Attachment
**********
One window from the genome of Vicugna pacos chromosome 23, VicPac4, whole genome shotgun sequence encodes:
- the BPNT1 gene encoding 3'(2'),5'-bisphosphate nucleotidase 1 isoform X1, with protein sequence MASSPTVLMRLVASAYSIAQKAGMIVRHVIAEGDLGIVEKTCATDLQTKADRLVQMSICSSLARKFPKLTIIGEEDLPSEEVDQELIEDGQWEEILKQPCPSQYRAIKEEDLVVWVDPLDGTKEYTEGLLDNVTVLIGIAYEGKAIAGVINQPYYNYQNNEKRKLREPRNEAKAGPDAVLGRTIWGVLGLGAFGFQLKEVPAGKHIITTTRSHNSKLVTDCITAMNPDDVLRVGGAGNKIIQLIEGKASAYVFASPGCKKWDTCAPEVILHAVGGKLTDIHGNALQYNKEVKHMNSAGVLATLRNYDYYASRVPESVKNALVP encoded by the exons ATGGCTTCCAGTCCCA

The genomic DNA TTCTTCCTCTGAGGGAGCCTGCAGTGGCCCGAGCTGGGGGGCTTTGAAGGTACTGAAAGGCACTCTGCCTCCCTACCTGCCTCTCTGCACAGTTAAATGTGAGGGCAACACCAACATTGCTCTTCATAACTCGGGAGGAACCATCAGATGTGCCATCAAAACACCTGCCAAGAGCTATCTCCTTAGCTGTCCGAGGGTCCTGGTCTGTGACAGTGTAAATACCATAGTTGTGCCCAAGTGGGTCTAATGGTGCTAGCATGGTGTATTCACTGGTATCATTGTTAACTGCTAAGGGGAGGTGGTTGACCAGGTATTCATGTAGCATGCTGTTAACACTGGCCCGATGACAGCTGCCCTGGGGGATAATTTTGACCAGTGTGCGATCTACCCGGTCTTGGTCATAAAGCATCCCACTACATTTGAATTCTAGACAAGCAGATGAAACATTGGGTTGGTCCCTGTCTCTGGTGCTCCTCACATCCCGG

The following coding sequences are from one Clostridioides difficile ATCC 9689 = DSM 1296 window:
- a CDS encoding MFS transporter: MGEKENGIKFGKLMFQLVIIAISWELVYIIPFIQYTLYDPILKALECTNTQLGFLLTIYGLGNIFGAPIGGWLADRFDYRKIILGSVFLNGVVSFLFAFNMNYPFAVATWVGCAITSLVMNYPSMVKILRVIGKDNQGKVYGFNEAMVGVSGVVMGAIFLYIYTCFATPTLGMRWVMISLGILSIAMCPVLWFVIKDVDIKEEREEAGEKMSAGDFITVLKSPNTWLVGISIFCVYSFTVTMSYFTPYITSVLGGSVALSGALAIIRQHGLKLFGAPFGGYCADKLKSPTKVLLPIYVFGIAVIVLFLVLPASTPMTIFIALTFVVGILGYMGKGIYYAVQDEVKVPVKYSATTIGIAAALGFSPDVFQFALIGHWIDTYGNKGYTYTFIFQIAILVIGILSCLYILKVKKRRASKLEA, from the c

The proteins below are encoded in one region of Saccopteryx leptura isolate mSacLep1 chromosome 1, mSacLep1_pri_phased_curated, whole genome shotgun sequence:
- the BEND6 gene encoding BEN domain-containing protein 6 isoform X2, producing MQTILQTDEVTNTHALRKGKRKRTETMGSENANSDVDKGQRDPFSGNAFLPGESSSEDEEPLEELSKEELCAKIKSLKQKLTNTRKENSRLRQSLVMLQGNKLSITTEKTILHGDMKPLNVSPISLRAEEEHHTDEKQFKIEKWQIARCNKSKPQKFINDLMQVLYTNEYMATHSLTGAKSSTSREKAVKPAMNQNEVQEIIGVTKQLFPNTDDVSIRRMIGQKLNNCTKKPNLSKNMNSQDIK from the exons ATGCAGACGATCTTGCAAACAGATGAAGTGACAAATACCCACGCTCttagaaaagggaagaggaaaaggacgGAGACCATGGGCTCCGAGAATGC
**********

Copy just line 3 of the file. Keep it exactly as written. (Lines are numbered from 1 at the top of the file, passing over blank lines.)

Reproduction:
The genomic DNA TTCTTCCTCTGAGGGAGCCTGCAGTGGCCCGAGCTGGGGGGCTTTGAAGGTACTGAAAGGCACTCTGCCTCCCTACCTGCCTCTCTGCACAGTTAAATGTGAGGGCAACACCAACATTGCTCTTCATAACTCGGGAGGAACCATCAGATGTGCCATCAAAACACCTGCCAAGAGCTATCTCCTTAGCTGTCCGAGGGTCCTGGTCTGTGACAGTGTAAATACCATAGTTGTGCCCAAGTGGGTCTAATGGTGCTAGCATGGTGTATTCACTGGTATCATTGTTAACTGCTAAGGGGAGGTGGTTGACCAGGTATTCATGTAGCATGCTGTTAACACTGGCCCGATGACAGCTGCCCTGGGGGATAATTTTGACCAGTGTGCGATCTACCCGGTCTTGGTCATAAAGCATCCCACTACATTTGAATTCTAGACAAGCAGATGAAACATTGGGTTGGTCCCTGTCTCTGGTGCTCCTCACATCCCGG